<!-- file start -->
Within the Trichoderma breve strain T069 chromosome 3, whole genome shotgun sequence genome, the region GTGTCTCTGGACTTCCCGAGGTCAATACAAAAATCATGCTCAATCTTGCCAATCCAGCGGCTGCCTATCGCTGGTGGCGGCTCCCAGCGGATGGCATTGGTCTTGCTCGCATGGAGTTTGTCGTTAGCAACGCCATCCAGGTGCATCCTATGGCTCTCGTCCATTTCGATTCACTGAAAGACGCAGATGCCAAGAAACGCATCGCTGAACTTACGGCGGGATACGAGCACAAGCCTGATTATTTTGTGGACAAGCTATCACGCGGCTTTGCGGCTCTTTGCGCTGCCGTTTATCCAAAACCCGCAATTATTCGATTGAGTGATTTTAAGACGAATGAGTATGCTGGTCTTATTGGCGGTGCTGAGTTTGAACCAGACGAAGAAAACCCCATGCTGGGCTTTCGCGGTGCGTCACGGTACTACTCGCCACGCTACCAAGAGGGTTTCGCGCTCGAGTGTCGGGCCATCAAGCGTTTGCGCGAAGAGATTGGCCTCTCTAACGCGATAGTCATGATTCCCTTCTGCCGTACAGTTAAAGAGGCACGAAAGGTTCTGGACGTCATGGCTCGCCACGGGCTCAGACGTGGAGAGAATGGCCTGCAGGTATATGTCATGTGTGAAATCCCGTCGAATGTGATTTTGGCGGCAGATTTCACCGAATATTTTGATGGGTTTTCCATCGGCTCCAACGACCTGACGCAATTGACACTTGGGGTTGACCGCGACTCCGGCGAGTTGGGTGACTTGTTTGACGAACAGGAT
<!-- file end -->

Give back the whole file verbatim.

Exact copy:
Within the Trichoderma breve strain T069 chromosome 3, whole genome shotgun sequence genome, the region GTGTCTCTGGACTTCCCGAGGTCAATACAAAAATCATGCTCAATCTTGCCAATCCAGCGGCTGCCTATCGCTGGTGGCGGCTCCCAGCGGATGGCATTGGTCTTGCTCGCATGGAGTTTGTCGTTAGCAACGCCATCCAGGTGCATCCTATGGCTCTCGTCCATTTCGATTCACTGAAAGACGCAGATGCCAAGAAACGCATCGCTGAACTTACGGCGGGATACGAGCACAAGCCTGATTATTTTGTGGACAAGCTATCACGCGGCTTTGCGGCTCTTTGCGCTGCCGTTTATCCAAAACCCGCAATTATTCGATTGAGTGATTTTAAGACGAATGAGTATGCTGGTCTTATTGGCGGTGCTGAGTTTGAACCAGACGAAGAAAACCCCATGCTGGGCTTTCGCGGTGCGTCACGGTACTACTCGCCACGCTACCAAGAGGGTTTCGCGCTCGAGTGTCGGGCCATCAAGCGTTTGCGCGAAGAGATTGGCCTCTCTAACGCGATAGTCATGATTCCCTTCTGCCGTACAGTTAAAGAGGCACGAAAGGTTCTGGACGTCATGGCTCGCCACGGGCTCAGACGTGGAGAGAATGGCCTGCAGGTATATGTCATGTGTGAAATCCCGTCGAATGTGATTTTGGCGGCAGATTTCACCGAATATTTTGATGGGTTTTCCATCGGCTCCAACGACCTGACGCAATTGACACTTGGGGTTGACCGCGACTCCGGCGAGTTGGGTGACTTGTTTGACGAACAGGAT